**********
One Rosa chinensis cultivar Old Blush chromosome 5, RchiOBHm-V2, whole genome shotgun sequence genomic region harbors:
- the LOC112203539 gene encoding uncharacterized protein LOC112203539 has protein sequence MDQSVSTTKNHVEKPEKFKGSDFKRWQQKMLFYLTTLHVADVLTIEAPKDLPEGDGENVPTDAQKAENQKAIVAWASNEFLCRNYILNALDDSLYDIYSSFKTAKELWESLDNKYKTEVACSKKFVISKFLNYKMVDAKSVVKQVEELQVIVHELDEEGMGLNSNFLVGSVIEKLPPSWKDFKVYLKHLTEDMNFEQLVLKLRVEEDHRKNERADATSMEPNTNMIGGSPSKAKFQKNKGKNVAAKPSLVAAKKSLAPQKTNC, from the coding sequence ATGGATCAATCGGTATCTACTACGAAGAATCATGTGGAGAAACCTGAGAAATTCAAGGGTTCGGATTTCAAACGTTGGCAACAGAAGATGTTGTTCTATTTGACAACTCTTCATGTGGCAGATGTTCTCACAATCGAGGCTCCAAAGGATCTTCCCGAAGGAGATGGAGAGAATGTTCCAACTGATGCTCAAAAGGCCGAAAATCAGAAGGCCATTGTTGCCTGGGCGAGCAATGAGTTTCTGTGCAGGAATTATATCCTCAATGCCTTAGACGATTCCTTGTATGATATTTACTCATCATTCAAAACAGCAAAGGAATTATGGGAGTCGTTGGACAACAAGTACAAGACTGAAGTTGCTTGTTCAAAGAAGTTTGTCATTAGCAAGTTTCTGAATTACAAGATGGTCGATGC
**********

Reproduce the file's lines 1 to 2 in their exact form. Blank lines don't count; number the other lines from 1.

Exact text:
One Rosa chinensis cultivar Old Blush chromosome 5, RchiOBHm-V2, whole genome shotgun sequence genomic region harbors:
- the LOC112203539 gene encoding uncharacterized protein LOC112203539 has protein sequence MDQSVSTTKNHVEKPEKFKGSDFKRWQQKMLFYLTTLHVADVLTIEAPKDLPEGDGENVPTDAQKAENQKAIVAWASNEFLCRNYILNALDDSLYDIYSSFKTAKELWESLDNKYKTEVACSKKFVISKFLNYKMVDAKSVVKQVEELQVIVHELDEEGMGLNSNFLVGSVIEKLPPSWKDFKVYLKHLTEDMNFEQLVLKLRVEEDHRKNERADATSMEPNTNMIGGSPSKAKFQKNKGKNVAAKPSLVAAKKSLAPQKTNC, from the coding sequence ATGGATCAATCGGTATCTACTACGAAGAATCATGTGGAGAAACCTGAGAAATTCAAGGGTTCGGATTTCAAACGTTGGCAACAGAAGATGTTGTTCTATTTGACAACTCTTCATGTGGCAGATGTTCTCACAATCGAGGCTCCAAAGGATCTTCCCGAAGGAGATGGAGAGAATGTTCCAACTGATGCTCAAAAGGCCGAAAATCAGAAGGCCATTGTTGCCTGGGCGAGCAATGAGTTTCTGTGCAGGAATTATATCCTCAATGCCTTAGACGATTCCTTGTATGATATTTACTCATCATTCAAAACAGCAAAGGAATTATGGGAGTCGTTGGACAACAAGTACAAGACTGAAGTTGCTTGTTCAAAGAAGTTTGTCATTAGCAAGTTTCTGAATTACAAGATGGTCGATGC